'De-Greening' of the central Sahara: Holocene environmental dynamics in the Tibesti Mountains and the Ounianga Basin, Chad (DeGree) (Project Director Hoelzmann, Philipp)
Today the Sahara, as the world’s largest hot desert, separates northern Africa into two parts, while a Green Sahara facilitated interactions during early and mid-Holocene. Concomitant palaeoecological shifts imply changing resources, thereby affecting subsistence strategies. Environmental variability thus represents both, an important limiting factor as well as a driving force for trans-regional contacts and strategies of human societies trespassing between the rain forests and the Mediterranean during the last 6000 years. The Tibesti and its forelands in northern Chad is a key region for human transit during the ‘De-Greening’ of the mid- and late-Holocene because of their central, inner-continental position and diversity of ecological habitats. Our project therefore focusses on two ecologically related, but topographically different areas in the central Sahara: The high mountains of the Tibesti and the lowland-oases of the Ounianga Basin ca. 200 km further to the east. From both areas, sediment cores that provide continuous, high-resolution archives for the reconstruction of palaeoecological shifts – a prerequisite to assess coherences between palaeoenvironments and culture – are already available. We propose to carry out palynological and sedimentological-geochemical analyses of Lake Yoa laminated sediments, a permanent groundwater lake in the Ounianga Basin, and palaeolake deposits from two craters of the Tibesti Mountains that will provide multi-proxy data to (1) establish a chronological framework of key periods of regional palaeo-ecological shifts as well as their timing, magnitude and significance; (2) assess the potential of the high mountains and oases as refuges for wildlife and humans. Identification of key climatic events with their palaeoecology for northern Africa will contribute to the general understanding of climate-environment-society interrelations in the central Sahara.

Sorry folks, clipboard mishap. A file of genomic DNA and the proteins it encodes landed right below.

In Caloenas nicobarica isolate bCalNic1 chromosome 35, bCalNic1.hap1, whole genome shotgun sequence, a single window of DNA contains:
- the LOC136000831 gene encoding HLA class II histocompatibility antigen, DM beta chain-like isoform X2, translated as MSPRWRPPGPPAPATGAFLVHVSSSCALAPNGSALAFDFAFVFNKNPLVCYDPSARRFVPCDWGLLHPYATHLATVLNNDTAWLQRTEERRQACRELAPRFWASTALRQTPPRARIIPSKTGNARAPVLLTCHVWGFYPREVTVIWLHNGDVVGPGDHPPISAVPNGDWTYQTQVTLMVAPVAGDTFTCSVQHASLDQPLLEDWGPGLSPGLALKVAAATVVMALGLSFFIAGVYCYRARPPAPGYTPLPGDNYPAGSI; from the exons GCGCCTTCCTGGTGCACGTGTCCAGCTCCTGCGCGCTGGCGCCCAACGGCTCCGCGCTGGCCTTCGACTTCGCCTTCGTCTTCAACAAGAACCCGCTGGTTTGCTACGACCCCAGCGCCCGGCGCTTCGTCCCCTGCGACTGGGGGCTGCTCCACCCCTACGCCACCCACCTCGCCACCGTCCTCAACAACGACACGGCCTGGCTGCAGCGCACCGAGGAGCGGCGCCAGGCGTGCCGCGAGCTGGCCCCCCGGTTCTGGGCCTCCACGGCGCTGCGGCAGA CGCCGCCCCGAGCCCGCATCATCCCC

Michèle Dinies M.A.
Freie Universität Berlin / German Archaeological Institute / Department of Natural Sciences
Lena Schimmel B.Sc.
Freie Universität Berlin